A revisioned and meaty Don Quixote from the Semperoper Ballet

Semeperoper Dresden
November 5, 2016

Maggie Foyer

Audiences love Don Quixote for the feast of fine dancing it offers and gloss over the weak story line and hammy acting. But at Dresden Semperoper Ballet, director Aaron S. Watkins and designer and visionary, Patrick Kinmonth, have taken the ballet in hand. The fine dancing is still there, in fact it’s some of the best around, but a revisioned plot now offers five meaty principal roles, generous in both dance and characterisation.

The other major component is Mikhail Agrest’s conducting and musical arrangements. While Ludwig Minkus’s music raises the temperature to fever pitch, the addition of music from Manuel de Falla brings the mystery and magic of Spain allowing artistic depth seldom reached in this ballet.

The production links a world of grandiose dreams with everyday reality in Spain of the 1950s. Don Quixote, alias Alonso Quixano, is a welder by day and a dreamer by night. Juanita Sanchez, alias Sancha Panza his loyal apprentice, joins her master in the evenings to avidly read the Tales of Cervantes. Aldonza, daughter of the factory owner, is in love with Miguel Basilio also a welder and an ambitious young toreador. The ethereal Dulcinea is ever present, representing unattainable dreams and distracting the Don from the reality of the love Juanita has for him.

Svetlana Gileva (Aldonza Lorenzo) and István Simon (Miguel Basilio) in Don QuixotePhoto Ian Whalen
Svetlana Gileva (Aldonza Lorenzo) and István Simon (Miguel Basilio) in Don Quixote
Photo Ian Whalen

But Don Quixote loves Aldonza and Act One follows his dream as he becomes the toreador who kills the bull, played by Miguel transformed into a minotaur. This gives the perfect excuse to include most of Petipa’s dance scenes plus a load of fantastic bull: a corps of minotaurs, each slain by a toreador and mourned by a corps of clone Aldonzas and even an ensemble of little Dulcineas. The plot is too convoluted to detail but it works in a glorious celebration of love, life, and death.

István Simon as Miguel gave a five-star performance. Watkins, who has rebooted the choreography, pushes him quite literally to great heights in a thrilling virtuoso display. The dozen toreadors, led by Craig Davidson and Houston Thomas, proved a male corps of world-class standards in a fiery technical exhibition while Kinmouth complements their talents with costumes of brilliant shiny pastels.

Svetlana Gileva, as Aldonza, proves her mettle in her pas de deux with Miguel plus twelve toreadors in a rollercoaster of thrilling throws and catches. Twenty-four Dulcineas close the dream, dancing in the style of Bournonville, showing finely honed footwork and easy ballon. But back to reality, a furious father and chaos on the factory floor forces the lovers to elope.

Christian Bauch as Alonso Quixano/Don QuixotePhoto Ian Whalen
Christian Bauch as Alonso Quixano/Don Quixote
Photo Ian Whalen

The second act opens with Don Quixote and Juanita out on the road having also lost their jobs. The common folk prove not to be the salt of the earth, as the pair are first robbed by a shepherd then kidnapped by a truly fearsome gang of gypsies. Led by Courtney Richardson and Fabien Voranger, the gypsies dance up a storm with flamenco flair choreographed by Gamal Gouda. Finally, all is resolved in a denouement to match Shakespeare’s best, the workshop is bought by Don Quixote’s surprise inheritance, the lovers forgiven and, yes, there is a grand pas plus all the trimmings to celebrate their wedding.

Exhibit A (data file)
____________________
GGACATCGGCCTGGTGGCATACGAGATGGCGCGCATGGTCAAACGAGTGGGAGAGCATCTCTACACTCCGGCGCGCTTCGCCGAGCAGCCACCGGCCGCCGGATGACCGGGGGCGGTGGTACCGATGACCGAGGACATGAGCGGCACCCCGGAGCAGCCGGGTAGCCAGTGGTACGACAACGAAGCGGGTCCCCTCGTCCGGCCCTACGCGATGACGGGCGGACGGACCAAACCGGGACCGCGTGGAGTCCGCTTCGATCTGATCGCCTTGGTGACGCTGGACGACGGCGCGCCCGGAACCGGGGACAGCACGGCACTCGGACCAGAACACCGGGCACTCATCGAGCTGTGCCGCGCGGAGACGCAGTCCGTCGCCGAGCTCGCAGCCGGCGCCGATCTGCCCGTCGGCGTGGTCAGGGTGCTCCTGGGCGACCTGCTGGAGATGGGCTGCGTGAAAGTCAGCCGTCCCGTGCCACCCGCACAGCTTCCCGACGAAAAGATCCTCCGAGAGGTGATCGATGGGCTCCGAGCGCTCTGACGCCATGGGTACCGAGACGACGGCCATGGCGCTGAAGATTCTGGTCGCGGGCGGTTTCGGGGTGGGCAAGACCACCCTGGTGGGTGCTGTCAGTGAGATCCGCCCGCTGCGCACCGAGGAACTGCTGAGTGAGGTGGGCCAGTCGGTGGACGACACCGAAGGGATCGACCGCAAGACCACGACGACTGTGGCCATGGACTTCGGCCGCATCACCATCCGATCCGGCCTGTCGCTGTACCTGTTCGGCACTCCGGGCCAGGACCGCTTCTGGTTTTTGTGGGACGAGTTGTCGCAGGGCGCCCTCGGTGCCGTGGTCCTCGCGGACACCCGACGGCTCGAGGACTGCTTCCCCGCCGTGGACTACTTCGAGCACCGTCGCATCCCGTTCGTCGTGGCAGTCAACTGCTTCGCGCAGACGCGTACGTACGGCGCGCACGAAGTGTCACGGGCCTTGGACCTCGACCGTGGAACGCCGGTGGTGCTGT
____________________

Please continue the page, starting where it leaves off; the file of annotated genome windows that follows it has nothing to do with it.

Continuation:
At the heart of this ballet is the central performance from Christian Bauch as the Don. A fine dancer and an artist of great depth, he absorbs the character of this honourable but foolish man led astray by dreams. Whether centre stage or observing from the side, Bauch finds the many layers in Cervantes’ hero. His dream toreador is full of bravado, with just a hint of irony while his disappointment in love in heartbreaking to watch but his comradely attitude to Juanita (Melissa Hamilton) changes only in the final moments when stirrings of reciprocal love arise.

István Simon as Miguel Basilio and ensemble in Don QuixotePhoto Ian Whalen
István Simon as Miguel Basilio and ensemble in Don Quixote
Photo Ian Whalen

Hamilton has a dream role which she grabs with both hands to create a warm intelligent woman to boost her flawless technique. As a gamine figure she is peripheral in Quixano’s dream, but Act Two compensates as she morphs from stalwart companion, to a sensual display in the gypsy dance, a practical woman on their return and she finally gets to dance Kitri’s solo at the lover’s wedding. In a bright yellow tutu and arriving from a very different journey, she gives this hackneyed solo, freshness and vitality. The grand pas de deux, danced with bravura skill by Simon and Gileva, also seems less pompous and Gileva followed with a feisty interpretation of Kitri’s Act One solo, as part of the wedding celebration. Sangeun Lee, as Dulcinea, also has a major role. Her presence is potent, guiding the scene transformations like a Lilac Fairy and constantly hovering on the periphery. It was not an easy character to interpret but Lee managed to give strength to this intangible figure.

The final moment is a true coup de theatre. The Don stands central and circling round are Dulcinea and, on the opposite side, Juanita in a simple yellow frock and a heart full of love. In the final seconds he turns from Dulcinea and reaches out a hand to Juanita who walks forward to take it. The lights fade before they make contact leaving an open verdict and a vivid memory of a great performance.